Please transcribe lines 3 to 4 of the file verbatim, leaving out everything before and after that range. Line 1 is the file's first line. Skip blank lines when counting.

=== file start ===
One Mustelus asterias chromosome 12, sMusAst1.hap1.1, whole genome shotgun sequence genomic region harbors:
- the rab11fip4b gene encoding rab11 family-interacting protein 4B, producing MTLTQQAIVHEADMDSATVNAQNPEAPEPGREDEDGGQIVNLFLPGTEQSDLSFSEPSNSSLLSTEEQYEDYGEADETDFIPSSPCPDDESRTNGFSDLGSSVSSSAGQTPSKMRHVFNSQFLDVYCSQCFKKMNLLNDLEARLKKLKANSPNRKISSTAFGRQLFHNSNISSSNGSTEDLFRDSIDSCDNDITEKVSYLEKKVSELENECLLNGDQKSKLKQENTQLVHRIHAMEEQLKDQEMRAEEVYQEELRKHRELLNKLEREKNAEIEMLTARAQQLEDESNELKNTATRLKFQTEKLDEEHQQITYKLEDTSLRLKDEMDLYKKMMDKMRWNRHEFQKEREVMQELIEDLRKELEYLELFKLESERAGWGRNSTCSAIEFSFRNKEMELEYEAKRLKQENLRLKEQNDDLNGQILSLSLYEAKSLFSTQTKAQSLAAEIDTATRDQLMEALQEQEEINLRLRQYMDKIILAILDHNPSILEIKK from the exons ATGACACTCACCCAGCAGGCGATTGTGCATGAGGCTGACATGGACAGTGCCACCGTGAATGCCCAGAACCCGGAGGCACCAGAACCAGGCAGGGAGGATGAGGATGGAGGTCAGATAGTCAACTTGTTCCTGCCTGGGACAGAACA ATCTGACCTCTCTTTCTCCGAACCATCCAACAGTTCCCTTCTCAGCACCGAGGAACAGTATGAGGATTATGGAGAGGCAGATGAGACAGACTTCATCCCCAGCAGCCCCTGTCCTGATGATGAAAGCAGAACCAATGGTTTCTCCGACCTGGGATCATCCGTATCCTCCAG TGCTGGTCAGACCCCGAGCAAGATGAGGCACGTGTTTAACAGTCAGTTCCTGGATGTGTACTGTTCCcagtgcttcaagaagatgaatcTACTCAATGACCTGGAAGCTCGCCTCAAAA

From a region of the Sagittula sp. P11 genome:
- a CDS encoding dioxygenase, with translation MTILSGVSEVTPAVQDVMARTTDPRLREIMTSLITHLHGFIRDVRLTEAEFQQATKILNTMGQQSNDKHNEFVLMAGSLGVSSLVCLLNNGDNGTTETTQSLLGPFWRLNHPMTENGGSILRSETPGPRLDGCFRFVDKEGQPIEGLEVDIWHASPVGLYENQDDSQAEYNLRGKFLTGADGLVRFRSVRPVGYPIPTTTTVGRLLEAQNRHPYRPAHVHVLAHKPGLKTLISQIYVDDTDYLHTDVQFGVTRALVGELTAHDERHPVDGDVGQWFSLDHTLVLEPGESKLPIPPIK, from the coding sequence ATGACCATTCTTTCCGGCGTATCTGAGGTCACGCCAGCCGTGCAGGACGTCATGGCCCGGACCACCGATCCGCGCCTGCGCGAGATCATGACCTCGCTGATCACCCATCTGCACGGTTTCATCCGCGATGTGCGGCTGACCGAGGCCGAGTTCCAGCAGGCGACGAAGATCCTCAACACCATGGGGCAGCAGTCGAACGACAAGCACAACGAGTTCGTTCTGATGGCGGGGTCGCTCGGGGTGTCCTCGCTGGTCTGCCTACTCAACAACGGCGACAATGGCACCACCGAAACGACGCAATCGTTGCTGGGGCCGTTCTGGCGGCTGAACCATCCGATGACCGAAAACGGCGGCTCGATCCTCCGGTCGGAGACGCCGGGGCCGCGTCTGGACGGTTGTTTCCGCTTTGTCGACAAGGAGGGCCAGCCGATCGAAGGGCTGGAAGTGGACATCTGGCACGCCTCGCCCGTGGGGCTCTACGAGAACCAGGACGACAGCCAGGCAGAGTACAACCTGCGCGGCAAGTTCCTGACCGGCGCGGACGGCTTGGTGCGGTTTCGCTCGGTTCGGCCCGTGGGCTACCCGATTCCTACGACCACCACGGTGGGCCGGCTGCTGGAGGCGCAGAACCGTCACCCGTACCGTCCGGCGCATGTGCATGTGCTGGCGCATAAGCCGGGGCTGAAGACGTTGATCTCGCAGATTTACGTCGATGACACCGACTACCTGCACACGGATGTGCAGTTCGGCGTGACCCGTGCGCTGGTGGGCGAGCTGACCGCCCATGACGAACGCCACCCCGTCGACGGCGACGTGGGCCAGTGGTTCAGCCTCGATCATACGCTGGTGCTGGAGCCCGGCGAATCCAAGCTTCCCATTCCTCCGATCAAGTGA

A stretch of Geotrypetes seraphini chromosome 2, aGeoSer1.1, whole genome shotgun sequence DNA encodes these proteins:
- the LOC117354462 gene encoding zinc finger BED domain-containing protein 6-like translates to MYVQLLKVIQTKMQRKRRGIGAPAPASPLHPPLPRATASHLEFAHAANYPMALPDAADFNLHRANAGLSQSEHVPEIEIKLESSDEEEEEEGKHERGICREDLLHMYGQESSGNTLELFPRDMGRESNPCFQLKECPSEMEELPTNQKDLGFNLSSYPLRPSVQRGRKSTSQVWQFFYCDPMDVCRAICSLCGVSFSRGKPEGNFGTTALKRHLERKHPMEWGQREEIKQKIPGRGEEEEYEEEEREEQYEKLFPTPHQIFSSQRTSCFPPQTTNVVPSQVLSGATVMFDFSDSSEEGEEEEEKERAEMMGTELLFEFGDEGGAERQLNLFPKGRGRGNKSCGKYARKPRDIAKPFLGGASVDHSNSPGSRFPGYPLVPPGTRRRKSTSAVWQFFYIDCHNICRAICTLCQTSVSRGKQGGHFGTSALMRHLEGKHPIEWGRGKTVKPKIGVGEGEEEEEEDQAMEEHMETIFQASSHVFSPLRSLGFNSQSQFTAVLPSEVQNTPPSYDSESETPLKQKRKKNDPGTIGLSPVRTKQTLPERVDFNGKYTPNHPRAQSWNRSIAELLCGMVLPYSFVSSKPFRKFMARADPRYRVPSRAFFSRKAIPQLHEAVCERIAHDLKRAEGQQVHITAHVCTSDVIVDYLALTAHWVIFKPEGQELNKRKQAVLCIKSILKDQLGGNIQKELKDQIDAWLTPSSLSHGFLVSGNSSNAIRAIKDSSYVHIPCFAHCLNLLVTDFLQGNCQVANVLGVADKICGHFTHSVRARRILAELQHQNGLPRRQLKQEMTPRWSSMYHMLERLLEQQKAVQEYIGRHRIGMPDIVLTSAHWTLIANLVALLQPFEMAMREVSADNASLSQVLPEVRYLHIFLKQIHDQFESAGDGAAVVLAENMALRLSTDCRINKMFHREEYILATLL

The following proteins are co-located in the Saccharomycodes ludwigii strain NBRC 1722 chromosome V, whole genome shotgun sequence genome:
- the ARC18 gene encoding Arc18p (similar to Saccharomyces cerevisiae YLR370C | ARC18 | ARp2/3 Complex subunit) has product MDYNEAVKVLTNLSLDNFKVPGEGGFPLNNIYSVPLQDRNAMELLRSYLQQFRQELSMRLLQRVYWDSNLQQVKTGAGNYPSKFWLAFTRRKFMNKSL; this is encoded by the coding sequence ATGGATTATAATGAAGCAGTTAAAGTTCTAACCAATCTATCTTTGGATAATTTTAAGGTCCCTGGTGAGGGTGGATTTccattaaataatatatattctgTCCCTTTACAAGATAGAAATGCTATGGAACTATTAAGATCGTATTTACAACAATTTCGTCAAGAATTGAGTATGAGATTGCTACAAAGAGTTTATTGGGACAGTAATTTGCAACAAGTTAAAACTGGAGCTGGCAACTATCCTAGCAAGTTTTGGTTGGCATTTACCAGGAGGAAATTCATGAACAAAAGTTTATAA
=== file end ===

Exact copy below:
From a region of the Sagittula sp. P11 genome:
- a CDS encoding dioxygenase, with translation MTILSGVSEVTPAVQDVMARTTDPRLREIMTSLITHLHGFIRDVRLTEAEFQQATKILNTMGQQSNDKHNEFVLMAGSLGVSSLVCLLNNGDNGTTETTQSLLGPFWRLNHPMTENGGSILRSETPGPRLDGCFRFVDKEGQPIEGLEVDIWHASPVGLYENQDDSQAEYNLRGKFLTGADGLVRFRSVRPVGYPIPTTTTVGRLLEAQNRHPYRPAHVHVLAHKPGLKTLISQIYVDDTDYLHTDVQFGVTRALVGELTAHDERHPVDGDVGQWFSLDHTLVLEPGESKLPIPPIK, from the coding sequence ATGACCATTCTTTCCGGCGTATCTGAGGTCACGCCAGCCGTGCAGGACGTCATGGCCCGGACCACCGATCCGCGCCTGCGCGAGATCATGACCTCGCTGATCACCCATCTGCACGGTTTCATCCGCGATGTGCGGCTGACCGAGGCCGAGTTCCAGCAGGCGACGAAGATCCTCAACACCATGGGGCAGCAGTCGAACGACAAGCACAACGAGTTCGTTCTGATGGCGGGGTCGCTCGGGGTGTCCTCGCTGGTCTGCCTACTCAACAACGGCGACAATGGCACCACCGAAACGACGCAATCGTTGCTGGGGCCGTTCTGGCGGCTGAACCATCCGATGACCGAAAACGGCGGCTCGATCCTCCGGTCGGAGACGCCGGGGCCGCGTCTGGACGGTTGTTTCCGCTTTGTCGACAAGGAGGGCCAGCCGATCGAAGGGCTGGAAGTGGACATCTGGCACGCCTCGCCCGTGGGGCTCTACGAGAACCAGGACGACAGCCAGGCAGAGTACAACCTGCGCGGCAAGTTCCTGACCGGCGCGGACGGCTTGGTGCGGTTTCGCTCGGTTCGGCCCGTGGGCTACCCGATTCCTACGACCACCACGGTGGGCCGGCTGCTGGAGGCGCAGAACCGTCACCCGTACCGTCCGGCGCATGTGCATGTGCTGGCGCATAAGCCGGGGCTGAAGACGTTGATCTCGCAGATTTACGTCGATGACACCGACTACCTGCACACGGATGTGCAGTTCGGCGTGACCCGTGCGCTGGTGGGCGAGCTGACCGCCCATGACGAACGCCACCCCGTCGACGGCGACGTGGGCCAGTGGTTCAGCCTCGATCATACGCTGGTGCTGGAGCCCGGCGAATCCAAGCTTCCCATTCCTCCGATCAAGTGA